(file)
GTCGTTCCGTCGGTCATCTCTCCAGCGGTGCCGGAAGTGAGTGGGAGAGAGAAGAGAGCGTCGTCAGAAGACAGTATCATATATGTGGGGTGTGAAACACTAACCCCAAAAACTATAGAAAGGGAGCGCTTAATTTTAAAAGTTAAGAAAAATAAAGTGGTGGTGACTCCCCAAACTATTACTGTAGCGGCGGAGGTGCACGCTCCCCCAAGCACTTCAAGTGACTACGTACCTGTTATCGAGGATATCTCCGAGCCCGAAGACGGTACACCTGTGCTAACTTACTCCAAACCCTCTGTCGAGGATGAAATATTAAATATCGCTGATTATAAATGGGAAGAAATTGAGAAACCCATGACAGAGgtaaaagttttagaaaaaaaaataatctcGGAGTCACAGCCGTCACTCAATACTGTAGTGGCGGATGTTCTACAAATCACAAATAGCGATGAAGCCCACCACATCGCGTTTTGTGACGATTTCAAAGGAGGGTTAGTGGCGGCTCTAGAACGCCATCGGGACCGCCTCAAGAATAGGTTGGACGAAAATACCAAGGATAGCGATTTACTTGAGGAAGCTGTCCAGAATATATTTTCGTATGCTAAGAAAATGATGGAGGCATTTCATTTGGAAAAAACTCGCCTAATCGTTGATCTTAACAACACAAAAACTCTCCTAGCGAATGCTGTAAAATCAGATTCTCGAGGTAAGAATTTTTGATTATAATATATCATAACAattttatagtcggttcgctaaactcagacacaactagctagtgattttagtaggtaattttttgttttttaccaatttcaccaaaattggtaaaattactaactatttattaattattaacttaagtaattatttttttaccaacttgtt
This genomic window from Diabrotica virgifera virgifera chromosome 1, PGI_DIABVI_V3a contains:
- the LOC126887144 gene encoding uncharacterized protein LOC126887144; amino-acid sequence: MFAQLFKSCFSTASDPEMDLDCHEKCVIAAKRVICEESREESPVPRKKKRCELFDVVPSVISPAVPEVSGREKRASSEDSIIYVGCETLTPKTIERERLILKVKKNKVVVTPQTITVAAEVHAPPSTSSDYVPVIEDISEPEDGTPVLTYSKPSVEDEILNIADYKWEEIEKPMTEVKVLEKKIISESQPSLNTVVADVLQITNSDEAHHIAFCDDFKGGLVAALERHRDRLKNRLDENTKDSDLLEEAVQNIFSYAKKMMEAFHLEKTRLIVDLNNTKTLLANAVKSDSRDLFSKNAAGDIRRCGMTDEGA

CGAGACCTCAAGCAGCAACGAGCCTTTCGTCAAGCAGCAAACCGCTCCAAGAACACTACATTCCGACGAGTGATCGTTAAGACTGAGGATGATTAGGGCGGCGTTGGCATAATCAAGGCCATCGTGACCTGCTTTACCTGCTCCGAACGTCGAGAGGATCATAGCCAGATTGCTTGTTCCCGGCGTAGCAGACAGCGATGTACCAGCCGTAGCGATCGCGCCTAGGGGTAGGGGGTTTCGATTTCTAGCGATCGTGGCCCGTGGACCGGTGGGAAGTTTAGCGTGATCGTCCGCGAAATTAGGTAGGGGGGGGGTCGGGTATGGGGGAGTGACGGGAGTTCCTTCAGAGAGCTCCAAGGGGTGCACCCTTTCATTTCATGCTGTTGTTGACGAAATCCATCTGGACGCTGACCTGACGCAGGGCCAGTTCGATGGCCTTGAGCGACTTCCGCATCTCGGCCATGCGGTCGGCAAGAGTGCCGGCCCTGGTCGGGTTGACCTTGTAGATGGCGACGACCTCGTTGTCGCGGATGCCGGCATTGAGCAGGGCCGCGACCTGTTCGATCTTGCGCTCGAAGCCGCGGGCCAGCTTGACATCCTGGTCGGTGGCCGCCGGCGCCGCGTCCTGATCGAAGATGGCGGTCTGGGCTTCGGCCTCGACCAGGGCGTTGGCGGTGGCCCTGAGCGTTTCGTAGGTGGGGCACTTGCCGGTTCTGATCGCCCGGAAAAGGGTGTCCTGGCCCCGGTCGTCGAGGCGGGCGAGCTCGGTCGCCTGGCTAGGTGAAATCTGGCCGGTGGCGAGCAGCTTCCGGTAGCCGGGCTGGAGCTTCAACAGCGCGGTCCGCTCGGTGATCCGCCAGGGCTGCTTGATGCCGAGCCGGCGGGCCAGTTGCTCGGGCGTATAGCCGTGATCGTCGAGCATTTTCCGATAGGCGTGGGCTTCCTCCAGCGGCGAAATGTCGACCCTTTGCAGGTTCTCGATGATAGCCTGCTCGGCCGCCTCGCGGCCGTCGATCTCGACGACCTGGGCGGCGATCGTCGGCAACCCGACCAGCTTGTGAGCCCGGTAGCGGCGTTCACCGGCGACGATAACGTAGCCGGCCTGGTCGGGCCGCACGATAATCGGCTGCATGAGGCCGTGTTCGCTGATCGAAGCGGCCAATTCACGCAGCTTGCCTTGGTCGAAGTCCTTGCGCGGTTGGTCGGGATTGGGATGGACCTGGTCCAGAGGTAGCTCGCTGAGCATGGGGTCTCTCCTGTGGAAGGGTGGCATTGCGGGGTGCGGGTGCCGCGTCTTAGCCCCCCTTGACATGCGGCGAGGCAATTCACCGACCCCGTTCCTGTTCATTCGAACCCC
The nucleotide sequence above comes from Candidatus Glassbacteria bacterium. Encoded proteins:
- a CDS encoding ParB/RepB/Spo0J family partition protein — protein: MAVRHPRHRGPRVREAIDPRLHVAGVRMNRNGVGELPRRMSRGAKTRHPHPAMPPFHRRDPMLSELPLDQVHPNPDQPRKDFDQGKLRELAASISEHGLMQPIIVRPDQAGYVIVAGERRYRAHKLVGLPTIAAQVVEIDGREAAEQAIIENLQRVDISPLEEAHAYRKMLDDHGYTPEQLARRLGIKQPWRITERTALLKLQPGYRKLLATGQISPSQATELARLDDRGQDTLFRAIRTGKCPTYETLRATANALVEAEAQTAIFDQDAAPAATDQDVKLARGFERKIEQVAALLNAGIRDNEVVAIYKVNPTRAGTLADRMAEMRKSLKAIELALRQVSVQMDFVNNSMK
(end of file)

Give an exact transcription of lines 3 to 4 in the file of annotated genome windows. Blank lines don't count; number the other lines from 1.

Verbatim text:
- the LOC126887144 gene encoding uncharacterized protein LOC126887144; amino-acid sequence: MFAQLFKSCFSTASDPEMDLDCHEKCVIAAKRVICEESREESPVPRKKKRCELFDVVPSVISPAVPEVSGREKRASSEDSIIYVGCETLTPKTIERERLILKVKKNKVVVTPQTITVAAEVHAPPSTSSDYVPVIEDISEPEDGTPVLTYSKPSVEDEILNIADYKWEEIEKPMTEVKVLEKKIISESQPSLNTVVADVLQITNSDEAHHIAFCDDFKGGLVAALERHRDRLKNRLDENTKDSDLLEEAVQNIFSYAKKMMEAFHLEKTRLIVDLNNTKTLLANAVKSDSRDLFSKNAAGDIRRCGMTDEGA

CGAGACCTCAAGCAGCAACGAGCCTTTCGTCAAGCAGCAAACCGCTCCAAGAACACTACATTCCGACGAGTGATCGTTAAGACTGAGGATGATTAGGGCGGCGTTGGCATAATCAAGGCCATCGTGACCTGCTTTACCTGCTCCGAACGTCGAGAGGATCATAGCCAGATTGCTTGTTCCCGGCGTAGCAGACAGCGATGTACCAGCCGTAGCGATCGCGCCTAGGGGTAGGGGGTTTCGATTTCTAGCGATCGTGGCCCGTGGACCGGTGGGAAGTTTAGCGTGATCGTCCGCGAAATTAGGTAGGGGGGGGGTCGGGTATGGGGGAGTGACGGGAGTTCCTTCAGAGAGCTCCAAGGGGTGCACCCTTTCATTTCATGCTGTTGTTGACGAAATCCATCTGGACGCTGACCTGACGCAGGGCCAGTTCGATGGCCTTGAGCGACTTCCGCATCTCGGCCATGCGGTCGGCAAGAGTGCCGGCCCTGGTCGGGTTGACCTTGTAGATGGCGACGACCTCGTTGTCGCGGATGCCGGCATTGAGCAGGGCCGCGACCTGTTCGATCTTGCGCTCGAAGCCGCGGGCCAGCTTGACATCCTGGTCGGTGGCCGCCGGCGCCGCGTCCTGATCGAAGATGGCGGTCTGGGCTTCGGCCTCGACCAGGGCGTTGGCGGTGGCCCTGAGCGTTTCGTAGGTGGGGCACTTGCCGGTTCTGATCGCCCGGAAAAGGGTGTCCTGGCCCCGGTCGTCGAGGCGGGCGAGCTCGGTCGCCTGGCTAGGTGAAATCTGGCCGGTGGCGAGCAGCTTCCGGTAGCCGGGCTGGAGCTTCAACAGCGCGGTCCGCTCGGTGATCCGCCAGGGCTGCTTGATGCCGAGCCGGCGGGCCAGTTGCTCGGGCGTATAGCCGTGATCGTCGAGCATTTTCCGATAGGCGTGGGCTTCCTCCAGCGGCGAAATGTCGACCCTTTGCAGGTTCTCGATGATAGCCTGCTCGGCCGCCTCGCGGCCGTCGATCTCGACGACCTGGGCGGCGATCGTCGGCAACCCGACCAGCTTGTGAGCCCGGTAGCGGCGTTCACCGGCGACGATAACGTAGCCGGCCTGGTCGGGCCGCACGATAATCGGCTGCATGAGGCCGTGTTCGCTGATCGAAGCGGCCAATTCACGCAGCTTGCCTTGGTCGAAGTCCTTGCGCGGTTGGTCGGGATTGGGATGGACCTGGTCCAGAGGTAGCTCGCTGAGCATGGGGTCTCTCCTGTGGAAGGGTGGCATTGCGGGGTGCGGGTGCCGCGTCTTAGCCCCCCTTGACATGCGGCGAGGCAATTCACCGACCCCGTTCCTGTTCATTCGAACCCC